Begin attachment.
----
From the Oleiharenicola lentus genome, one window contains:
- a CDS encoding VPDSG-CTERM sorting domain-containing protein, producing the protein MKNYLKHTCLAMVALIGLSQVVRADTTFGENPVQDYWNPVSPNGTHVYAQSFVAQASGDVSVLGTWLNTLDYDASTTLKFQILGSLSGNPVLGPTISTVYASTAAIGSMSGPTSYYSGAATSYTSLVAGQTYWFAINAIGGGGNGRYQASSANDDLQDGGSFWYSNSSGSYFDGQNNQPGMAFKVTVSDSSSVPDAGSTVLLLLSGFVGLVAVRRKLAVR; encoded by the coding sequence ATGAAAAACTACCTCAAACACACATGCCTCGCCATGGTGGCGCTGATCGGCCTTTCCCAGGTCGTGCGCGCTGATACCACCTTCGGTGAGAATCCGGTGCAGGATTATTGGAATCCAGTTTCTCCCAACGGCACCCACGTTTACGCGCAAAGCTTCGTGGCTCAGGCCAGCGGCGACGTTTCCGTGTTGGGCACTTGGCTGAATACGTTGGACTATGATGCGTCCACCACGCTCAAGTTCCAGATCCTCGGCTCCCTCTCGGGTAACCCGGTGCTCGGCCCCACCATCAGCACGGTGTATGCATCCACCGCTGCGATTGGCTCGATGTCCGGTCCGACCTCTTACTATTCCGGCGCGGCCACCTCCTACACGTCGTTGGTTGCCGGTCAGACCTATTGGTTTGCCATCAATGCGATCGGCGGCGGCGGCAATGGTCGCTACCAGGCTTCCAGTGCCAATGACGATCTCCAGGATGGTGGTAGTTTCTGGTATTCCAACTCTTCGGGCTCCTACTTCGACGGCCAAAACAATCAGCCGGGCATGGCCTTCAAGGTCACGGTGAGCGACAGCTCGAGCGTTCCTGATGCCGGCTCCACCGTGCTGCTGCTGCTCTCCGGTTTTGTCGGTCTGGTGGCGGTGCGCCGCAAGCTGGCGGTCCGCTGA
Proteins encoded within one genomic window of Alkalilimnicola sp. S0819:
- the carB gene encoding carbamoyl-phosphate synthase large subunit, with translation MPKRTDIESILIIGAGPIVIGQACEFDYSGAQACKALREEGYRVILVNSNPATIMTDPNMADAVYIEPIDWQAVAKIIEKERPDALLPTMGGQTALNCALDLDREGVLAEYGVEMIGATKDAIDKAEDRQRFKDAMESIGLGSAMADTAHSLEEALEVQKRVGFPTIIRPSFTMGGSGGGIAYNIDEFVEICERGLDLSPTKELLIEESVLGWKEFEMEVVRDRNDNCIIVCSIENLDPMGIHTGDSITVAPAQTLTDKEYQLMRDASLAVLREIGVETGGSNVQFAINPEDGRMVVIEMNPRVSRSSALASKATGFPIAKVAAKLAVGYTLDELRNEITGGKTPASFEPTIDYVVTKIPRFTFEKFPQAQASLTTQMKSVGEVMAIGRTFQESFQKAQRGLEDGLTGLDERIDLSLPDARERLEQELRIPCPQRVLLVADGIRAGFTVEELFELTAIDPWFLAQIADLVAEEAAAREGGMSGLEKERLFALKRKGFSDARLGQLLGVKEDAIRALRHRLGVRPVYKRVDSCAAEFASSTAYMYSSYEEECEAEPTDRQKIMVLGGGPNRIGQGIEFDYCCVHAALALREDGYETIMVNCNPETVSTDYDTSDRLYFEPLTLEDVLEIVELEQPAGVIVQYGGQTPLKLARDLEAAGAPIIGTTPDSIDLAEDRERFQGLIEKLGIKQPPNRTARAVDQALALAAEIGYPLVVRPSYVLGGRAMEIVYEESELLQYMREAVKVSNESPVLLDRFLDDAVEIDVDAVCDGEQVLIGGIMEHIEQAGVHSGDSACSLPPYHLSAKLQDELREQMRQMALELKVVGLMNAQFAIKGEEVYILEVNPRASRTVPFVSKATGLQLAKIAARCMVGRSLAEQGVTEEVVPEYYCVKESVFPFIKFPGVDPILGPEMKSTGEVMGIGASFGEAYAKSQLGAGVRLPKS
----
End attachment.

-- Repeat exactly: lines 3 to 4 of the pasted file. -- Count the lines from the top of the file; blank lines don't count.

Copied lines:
Proteins encoded within one genomic window of Alkalilimnicola sp. S0819:
- the carB gene encoding carbamoyl-phosphate synthase large subunit, with translation MPKRTDIESILIIGAGPIVIGQACEFDYSGAQACKALREEGYRVILVNSNPATIMTDPNMADAVYIEPIDWQAVAKIIEKERPDALLPTMGGQTALNCALDLDREGVLAEYGVEMIGATKDAIDKAEDRQRFKDAMESIGLGSAMADTAHSLEEALEVQKRVGFPTIIRPSFTMGGSGGGIAYNIDEFVEICERGLDLSPTKELLIEESVLGWKEFEMEVVRDRNDNCIIVCSIENLDPMGIHTGDSITVAPAQTLTDKEYQLMRDASLAVLREIGVETGGSNVQFAINPEDGRMVVIEMNPRVSRSSALASKATGFPIAKVAAKLAVGYTLDELRNEITGGKTPASFEPTIDYVVTKIPRFTFEKFPQAQASLTTQMKSVGEVMAIGRTFQESFQKAQRGLEDGLTGLDERIDLSLPDARERLEQELRIPCPQRVLLVADGIRAGFTVEELFELTAIDPWFLAQIADLVAEEAAAREGGMSGLEKERLFALKRKGFSDARLGQLLGVKEDAIRALRHRLGVRPVYKRVDSCAAEFASSTAYMYSSYEEECEAEPTDRQKIMVLGGGPNRIGQGIEFDYCCVHAALALREDGYETIMVNCNPETVSTDYDTSDRLYFEPLTLEDVLEIVELEQPAGVIVQYGGQTPLKLARDLEAAGAPIIGTTPDSIDLAEDRERFQGLIEKLGIKQPPNRTARAVDQALALAAEIGYPLVVRPSYVLGGRAMEIVYEESELLQYMREAVKVSNESPVLLDRFLDDAVEIDVDAVCDGEQVLIGGIMEHIEQAGVHSGDSACSLPPYHLSAKLQDELREQMRQMALELKVVGLMNAQFAIKGEEVYILEVNPRASRTVPFVSKATGLQLAKIAARCMVGRSLAEQGVTEEVVPEYYCVKESVFPFIKFPGVDPILGPEMKSTGEVMGIGASFGEAYAKSQLGAGVRLPKS